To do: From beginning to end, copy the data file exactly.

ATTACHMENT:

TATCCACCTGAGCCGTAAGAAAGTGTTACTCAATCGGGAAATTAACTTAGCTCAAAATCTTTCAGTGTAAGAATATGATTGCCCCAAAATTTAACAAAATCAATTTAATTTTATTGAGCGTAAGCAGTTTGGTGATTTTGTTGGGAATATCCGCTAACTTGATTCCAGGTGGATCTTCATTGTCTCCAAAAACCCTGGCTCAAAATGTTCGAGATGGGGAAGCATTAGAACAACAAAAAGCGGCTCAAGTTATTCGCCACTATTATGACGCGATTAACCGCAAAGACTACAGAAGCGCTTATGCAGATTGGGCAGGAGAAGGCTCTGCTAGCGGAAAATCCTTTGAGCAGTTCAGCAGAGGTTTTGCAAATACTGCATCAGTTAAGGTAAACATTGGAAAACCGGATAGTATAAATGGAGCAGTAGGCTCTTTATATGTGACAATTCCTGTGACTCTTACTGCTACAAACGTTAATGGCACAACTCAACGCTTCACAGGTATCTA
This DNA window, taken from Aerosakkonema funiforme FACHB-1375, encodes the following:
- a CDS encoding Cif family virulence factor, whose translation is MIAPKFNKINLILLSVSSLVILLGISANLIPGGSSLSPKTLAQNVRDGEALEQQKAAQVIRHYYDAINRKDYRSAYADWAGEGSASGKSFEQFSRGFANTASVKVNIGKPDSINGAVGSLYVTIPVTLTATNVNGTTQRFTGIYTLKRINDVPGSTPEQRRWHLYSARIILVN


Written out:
TATCCACCTGAGCCGTAAGAAAGTGTTACTCAATCGGGAAATTAACTTAGCTCAAAATCTTTCAGTGTAAGAATATGATTGCCCCAAAATTTAACAAAATCAATTTAATTTTATTGAGCGTAAGCAGTTTGGTGATTTTGTTGGGAATATCCGCTAACTTGATTCCAGGTGGATCTTCATTGTCTCCAAAAACCCTGGCTCAAAATGTTCGAGATGGGGAAGCATTAGAACAACAAAAAGCGGCTCAAGTTATTCGCCACTATTATGACGCGATTAACCGCAAAGACTACAGAAGCGCTTATGCAGATTGGGCAGGAGAAGGCTCTGCTAGCGGAAAATCCTTTGAGCAGTTCAGCAGAGGTTTTGCAAATACTGCATCAGTTAAGGTAAACATTGGAAAACCGGATAGTATAAATGGAGCAGTAGGCTCTTTATATGTGACAATTCCTGTGACTCTTACTGCTACAAACGTTAATGGCACAACTCAACGCTTCACAGGTATCTA
This DNA window, taken from Aerosakkonema funiforme FACHB-1375, encodes the following:
- a CDS encoding Cif family virulence factor, whose translation is MIAPKFNKINLILLSVSSLVILLGISANLIPGGSSLSPKTLAQNVRDGEALEQQKAAQVIRHYYDAINRKDYRSAYADWAGEGSASGKSFEQFSRGFANTASVKVNIGKPDSINGAVGSLYVTIPVTLTATNVNGTTQRFTGIYTLKRINDVPGSTPEQRRWHLYSARIILVN